Marriage & Religion

Do you and your spouse share the same religion? While it may not seem important to some people, to others the sharing and mingling of faith and belief is paramount to the success of a marriage. That is not to suggest that marriages that mix faith do not survive, in fact, quite the opposite.

There are many examples of mixed faith relationships that do quite well and the couple flourishes. But it takes a strong sense of self and a strong sense of respect for the beliefs of others for such a relationship to not be impacted by worshipping separately.

Many religious texts do not espouse the marrying of someone who does not share your beliefs. In fact, in at least one or two, they discuss the fact that those are not real marriages in the eyes of that belief. So if your spouse does not share your beliefs, are you not really married to them in religious sense? Is your relationship a secular union and if so – what is the difference?

I speak from experience here, because my husband and I do not share the same faith. We were both brought up differently and he has strong, tangible beliefs and I have equally strong, tangible beliefs. Surprisingly, or so it would seem to friends of ours, we have never had a conflict over the disparity in our beliefs. When asked, separately, we also apparently gave the same answer as to why we’ve never really had a disagreement on the subject.

My husband and I may have different belief systems, but we are united in our philosophy about religion. Religion, like marriage, is deeply personal. However we were raised, we chose our own faiths through our education, our beliefs and ultimately, our personal faith. While I believe in my truth and I feel my faith very deeply; so to does my husband.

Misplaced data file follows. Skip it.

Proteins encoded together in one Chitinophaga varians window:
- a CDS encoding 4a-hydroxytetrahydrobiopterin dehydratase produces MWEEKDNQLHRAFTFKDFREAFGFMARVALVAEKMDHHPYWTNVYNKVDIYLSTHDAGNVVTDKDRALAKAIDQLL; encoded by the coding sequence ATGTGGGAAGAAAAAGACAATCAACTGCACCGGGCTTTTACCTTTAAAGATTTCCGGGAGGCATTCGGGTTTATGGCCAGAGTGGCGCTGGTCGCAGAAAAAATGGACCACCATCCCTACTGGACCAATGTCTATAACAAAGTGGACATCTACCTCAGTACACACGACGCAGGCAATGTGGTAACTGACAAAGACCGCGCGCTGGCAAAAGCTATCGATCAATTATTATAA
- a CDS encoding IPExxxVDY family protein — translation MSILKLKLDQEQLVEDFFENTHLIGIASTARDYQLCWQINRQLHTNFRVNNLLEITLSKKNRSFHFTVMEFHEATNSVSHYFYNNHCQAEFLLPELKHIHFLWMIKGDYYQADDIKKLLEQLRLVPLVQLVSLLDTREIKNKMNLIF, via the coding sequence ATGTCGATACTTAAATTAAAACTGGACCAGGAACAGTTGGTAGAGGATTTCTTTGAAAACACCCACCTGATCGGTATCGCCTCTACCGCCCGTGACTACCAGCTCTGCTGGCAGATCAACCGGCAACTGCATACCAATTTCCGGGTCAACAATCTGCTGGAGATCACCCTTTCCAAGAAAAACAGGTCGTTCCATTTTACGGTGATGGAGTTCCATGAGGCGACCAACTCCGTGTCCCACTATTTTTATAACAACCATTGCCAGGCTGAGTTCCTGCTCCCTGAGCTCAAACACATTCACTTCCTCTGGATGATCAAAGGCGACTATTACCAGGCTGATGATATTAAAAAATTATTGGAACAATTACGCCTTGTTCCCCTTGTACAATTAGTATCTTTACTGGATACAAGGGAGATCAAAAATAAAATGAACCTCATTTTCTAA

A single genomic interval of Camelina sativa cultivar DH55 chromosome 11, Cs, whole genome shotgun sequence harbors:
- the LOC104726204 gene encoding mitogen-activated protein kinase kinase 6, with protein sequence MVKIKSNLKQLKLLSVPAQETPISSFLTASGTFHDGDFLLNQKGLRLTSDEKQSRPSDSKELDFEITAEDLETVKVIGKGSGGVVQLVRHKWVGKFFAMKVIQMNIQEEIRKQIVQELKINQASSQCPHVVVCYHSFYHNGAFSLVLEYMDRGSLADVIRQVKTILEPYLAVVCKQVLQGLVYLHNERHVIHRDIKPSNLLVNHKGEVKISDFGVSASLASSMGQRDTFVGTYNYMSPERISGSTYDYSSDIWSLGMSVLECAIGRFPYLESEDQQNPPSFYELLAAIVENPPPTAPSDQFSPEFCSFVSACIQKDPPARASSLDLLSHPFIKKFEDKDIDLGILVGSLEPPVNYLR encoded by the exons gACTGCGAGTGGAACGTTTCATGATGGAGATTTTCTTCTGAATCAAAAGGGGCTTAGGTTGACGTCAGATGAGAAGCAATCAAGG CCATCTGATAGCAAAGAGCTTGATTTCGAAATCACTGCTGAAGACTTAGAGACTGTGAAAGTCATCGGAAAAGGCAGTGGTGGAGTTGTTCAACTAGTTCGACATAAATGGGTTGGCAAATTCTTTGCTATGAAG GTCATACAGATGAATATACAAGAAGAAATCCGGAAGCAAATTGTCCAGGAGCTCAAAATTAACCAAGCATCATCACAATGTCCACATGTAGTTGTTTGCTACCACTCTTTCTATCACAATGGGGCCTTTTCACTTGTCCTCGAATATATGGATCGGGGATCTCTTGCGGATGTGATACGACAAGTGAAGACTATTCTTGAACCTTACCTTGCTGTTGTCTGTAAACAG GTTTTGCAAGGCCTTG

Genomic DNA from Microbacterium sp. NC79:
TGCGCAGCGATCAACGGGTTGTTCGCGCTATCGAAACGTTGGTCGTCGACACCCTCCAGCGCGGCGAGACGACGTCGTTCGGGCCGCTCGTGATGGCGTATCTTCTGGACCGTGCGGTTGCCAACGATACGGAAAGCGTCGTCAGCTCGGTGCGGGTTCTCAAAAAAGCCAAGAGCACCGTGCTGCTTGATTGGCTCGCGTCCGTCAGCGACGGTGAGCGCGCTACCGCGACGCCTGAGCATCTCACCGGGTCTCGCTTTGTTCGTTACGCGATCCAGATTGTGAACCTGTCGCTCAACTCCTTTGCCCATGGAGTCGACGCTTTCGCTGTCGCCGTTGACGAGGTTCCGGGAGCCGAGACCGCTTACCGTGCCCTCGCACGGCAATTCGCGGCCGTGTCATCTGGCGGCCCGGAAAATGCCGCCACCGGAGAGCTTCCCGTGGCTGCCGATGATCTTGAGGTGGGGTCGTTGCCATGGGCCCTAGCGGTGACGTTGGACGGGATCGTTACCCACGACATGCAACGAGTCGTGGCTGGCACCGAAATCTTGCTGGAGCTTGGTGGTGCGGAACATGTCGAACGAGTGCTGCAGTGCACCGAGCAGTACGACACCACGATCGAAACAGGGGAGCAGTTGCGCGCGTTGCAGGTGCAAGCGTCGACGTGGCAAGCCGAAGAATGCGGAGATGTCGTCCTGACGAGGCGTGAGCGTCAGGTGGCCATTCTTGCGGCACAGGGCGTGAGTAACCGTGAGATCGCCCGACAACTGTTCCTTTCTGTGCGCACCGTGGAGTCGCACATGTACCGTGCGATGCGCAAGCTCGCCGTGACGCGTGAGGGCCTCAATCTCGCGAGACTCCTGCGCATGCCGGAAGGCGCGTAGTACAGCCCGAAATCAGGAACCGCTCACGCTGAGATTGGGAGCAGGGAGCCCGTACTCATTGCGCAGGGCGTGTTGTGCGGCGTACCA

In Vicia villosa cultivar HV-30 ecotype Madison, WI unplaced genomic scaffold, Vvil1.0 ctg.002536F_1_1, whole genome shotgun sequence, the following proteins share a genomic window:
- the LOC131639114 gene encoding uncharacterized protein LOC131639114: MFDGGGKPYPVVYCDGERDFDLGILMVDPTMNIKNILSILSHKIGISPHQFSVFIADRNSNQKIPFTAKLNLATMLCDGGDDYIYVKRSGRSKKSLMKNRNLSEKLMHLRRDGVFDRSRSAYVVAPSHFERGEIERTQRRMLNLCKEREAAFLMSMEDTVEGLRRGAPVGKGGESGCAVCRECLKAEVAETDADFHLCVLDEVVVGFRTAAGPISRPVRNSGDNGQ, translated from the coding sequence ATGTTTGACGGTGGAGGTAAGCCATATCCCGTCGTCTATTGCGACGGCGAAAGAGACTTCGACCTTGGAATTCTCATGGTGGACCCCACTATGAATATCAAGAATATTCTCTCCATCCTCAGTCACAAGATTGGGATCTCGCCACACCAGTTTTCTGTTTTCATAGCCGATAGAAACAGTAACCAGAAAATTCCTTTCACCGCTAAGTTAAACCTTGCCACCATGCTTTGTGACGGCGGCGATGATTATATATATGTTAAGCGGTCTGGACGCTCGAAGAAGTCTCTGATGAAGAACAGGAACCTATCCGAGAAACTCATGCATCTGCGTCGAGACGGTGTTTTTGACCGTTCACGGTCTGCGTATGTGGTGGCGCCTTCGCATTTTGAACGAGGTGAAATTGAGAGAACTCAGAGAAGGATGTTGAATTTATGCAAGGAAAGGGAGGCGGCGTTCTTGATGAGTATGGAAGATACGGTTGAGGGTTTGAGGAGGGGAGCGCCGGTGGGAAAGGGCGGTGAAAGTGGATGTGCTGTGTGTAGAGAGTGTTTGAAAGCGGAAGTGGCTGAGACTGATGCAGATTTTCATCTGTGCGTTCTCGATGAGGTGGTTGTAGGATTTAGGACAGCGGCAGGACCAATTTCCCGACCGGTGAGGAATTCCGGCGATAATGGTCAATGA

Yet, they are not the same – so, which one of us is right? Which one of us is wrong?

That is the crux of disagreements in mixed faith marriages that embrace different customs and belief systems. The idea that one is right or wrong; when your philosophy does not allow you to respect another person’s beliefs then yes, you’re going to have problems. Now that’s not to say it’s wrong – this is again, a personal choice. If you cannot philosophically accept a different faith for a different person then it’s likely you will experience conflict in a mixed faith marriage.

So when it comes down to matters of faith, how important is it to you that your spouse share your beliefs and faith?

This entry was posted in Relationship Dynamics and tagged , , , , by Heather Long. Bookmark the permalink.

About Heather Long

Heather Long is 35 years old and currently lives in Wylie, Texas. She has been a freelance writer for six years. Her husband and she met while working together at America Online over ten years ago. They have a beautiful daughter who just turned five years old. She is learning to read and preparing for kindergarten in the fall. An author of more than 300 articles and 500+ web copy pieces, Heather has also written three books as a ghostwriter. Empty Canoe Publishing accepted a novel of her own. A former horse breeder, Heather used to get most of her exercise outside. In late 2004, early 2005 Heather started studying fitness full time in order to get herself back into shape. Heather worked with a personal trainer for six months and works out regularly. She enjoys shaking up her routine and checking out new exercises. Her current favorites are the treadmill (she walks up to 90 minutes daily) and doing yoga for stretching. She also performs strength training two to three times a week. Her goals include performing in a marathon such as the Walk for Breast Cancer Awareness or Team in Training for Lymphoma research. She enjoys sharing her knowledge and experience through the fitness and marriage blogs.

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